Thursday, March 29, 2007

The Shawshank Redemption -- Movie Review

There is no point in following my regular review style of giving a brief gist of the story, the cast, the music & other technical aspects for this movie. After all, this is no ordinary movie and it deserves much more thought process than the regular fare.

There would be very few movies that can instill hope and the courage to keep fighting against all odds as this one. When Andy Dufresne (Tim Robbins) is sentenced to two life sentences for a crime that he has not committed and sent to the Shawshank prison, life takes a dramatic turn for Dufresne. In the prison, he meets 'Red' Redding (Morgan Freeman), a long-timer in the prison. The way, in which Andy changes the prison from a dilapidated, decaying structure into a socialized place is at once endearing & uplifting. His never say die attitude is brought out well in the scene where he starts sending out 2 letters a week to the government instead of the 1 letter a week schedule that he followed for 6 years. And this happens after the Govt. approves of his proposal to get new books for the prison library. The serenity with which Andy moves around the prison unaffected by the surroundings & happenings is a lesson on obtaining peace from inside one's soul.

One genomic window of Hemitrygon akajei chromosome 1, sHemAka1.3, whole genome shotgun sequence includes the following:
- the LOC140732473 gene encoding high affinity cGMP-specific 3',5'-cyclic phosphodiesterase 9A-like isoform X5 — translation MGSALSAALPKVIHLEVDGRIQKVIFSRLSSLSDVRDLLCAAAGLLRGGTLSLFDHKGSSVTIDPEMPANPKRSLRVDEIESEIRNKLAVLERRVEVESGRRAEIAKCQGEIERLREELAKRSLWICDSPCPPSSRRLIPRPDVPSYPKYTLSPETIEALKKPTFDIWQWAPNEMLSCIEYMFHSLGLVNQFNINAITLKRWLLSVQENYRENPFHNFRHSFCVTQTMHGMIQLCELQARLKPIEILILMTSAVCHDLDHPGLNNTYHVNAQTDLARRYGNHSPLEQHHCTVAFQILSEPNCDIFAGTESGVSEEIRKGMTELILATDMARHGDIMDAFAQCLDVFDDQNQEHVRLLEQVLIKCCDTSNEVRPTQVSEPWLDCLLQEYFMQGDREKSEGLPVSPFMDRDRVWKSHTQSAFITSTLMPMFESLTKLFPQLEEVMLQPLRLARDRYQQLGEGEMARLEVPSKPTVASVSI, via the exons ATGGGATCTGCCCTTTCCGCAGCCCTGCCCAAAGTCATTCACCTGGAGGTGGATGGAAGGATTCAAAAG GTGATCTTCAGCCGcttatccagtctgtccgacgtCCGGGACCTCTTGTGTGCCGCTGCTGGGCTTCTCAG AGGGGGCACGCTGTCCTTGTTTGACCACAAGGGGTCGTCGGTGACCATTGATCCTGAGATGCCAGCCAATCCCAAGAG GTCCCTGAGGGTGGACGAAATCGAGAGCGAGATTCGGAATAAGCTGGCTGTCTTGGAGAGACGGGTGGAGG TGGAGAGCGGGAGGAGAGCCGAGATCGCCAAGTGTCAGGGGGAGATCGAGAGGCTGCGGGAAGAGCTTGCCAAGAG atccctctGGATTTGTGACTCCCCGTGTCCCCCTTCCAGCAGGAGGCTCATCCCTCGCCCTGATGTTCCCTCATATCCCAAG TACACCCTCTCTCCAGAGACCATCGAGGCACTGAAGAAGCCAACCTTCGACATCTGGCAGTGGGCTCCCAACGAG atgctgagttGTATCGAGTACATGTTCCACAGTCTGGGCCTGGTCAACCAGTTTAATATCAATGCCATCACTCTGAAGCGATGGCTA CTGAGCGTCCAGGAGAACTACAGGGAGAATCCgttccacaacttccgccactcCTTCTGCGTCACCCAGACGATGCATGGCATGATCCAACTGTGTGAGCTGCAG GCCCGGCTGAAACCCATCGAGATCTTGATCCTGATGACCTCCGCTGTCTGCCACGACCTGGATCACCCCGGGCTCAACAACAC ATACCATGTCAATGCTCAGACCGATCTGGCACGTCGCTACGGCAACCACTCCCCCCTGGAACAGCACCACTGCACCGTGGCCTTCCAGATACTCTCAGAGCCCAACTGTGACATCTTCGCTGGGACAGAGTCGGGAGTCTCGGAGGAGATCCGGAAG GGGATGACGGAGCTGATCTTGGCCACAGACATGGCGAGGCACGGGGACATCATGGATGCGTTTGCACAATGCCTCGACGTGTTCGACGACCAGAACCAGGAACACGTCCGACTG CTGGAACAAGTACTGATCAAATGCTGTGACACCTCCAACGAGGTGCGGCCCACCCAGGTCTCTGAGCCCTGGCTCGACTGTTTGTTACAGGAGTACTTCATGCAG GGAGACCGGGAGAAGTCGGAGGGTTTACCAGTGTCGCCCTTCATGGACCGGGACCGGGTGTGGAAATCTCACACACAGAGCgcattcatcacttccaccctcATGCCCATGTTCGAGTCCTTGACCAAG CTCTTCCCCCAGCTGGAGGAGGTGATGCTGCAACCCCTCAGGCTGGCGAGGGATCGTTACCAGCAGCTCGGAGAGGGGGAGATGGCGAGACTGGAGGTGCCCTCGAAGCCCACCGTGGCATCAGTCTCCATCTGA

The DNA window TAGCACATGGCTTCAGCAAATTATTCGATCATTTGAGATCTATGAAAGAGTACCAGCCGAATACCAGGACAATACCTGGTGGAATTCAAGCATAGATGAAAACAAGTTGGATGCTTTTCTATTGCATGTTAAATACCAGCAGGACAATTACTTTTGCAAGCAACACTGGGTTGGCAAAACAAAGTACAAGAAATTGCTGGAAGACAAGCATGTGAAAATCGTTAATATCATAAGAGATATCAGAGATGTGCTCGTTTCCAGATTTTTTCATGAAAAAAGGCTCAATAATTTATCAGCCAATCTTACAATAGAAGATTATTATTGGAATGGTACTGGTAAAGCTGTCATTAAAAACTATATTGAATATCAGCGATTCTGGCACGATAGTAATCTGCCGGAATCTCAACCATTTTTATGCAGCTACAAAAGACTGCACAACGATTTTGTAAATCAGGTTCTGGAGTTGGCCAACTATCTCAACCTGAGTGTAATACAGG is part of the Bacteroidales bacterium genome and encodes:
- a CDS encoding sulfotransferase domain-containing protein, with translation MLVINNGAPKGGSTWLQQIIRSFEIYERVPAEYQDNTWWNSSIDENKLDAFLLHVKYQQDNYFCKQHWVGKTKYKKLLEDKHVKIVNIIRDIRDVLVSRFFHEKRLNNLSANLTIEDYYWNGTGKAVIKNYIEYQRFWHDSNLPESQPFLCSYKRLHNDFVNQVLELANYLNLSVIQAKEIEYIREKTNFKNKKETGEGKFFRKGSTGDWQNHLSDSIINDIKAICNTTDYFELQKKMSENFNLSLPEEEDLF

There are some soul-stirring dialogs that are bound to capture the heart of the viewers. "Salvation lies within", a dialog uttered by the warden is a simple yet powerful statement that encapsulates the teachings of the eastern philosophy. The conviction with which Andy says "Get busy living or get busy dying" is another strong statement whose importance cannot be overstated for it is about the choices that are presented to humans when leading their lives. The best line of the movie is reserved till the climax of the movie. In the letter to ‘Red’ Redding, Andy says “Hope is a good thing, maybe the best of things, and no good thing ever dies”. I couldn’t have summarized the movie better than these lines.

Last Cut:
I have ordered for a permanent copy of the DVD. The least that you can do is to watch it atleast once.


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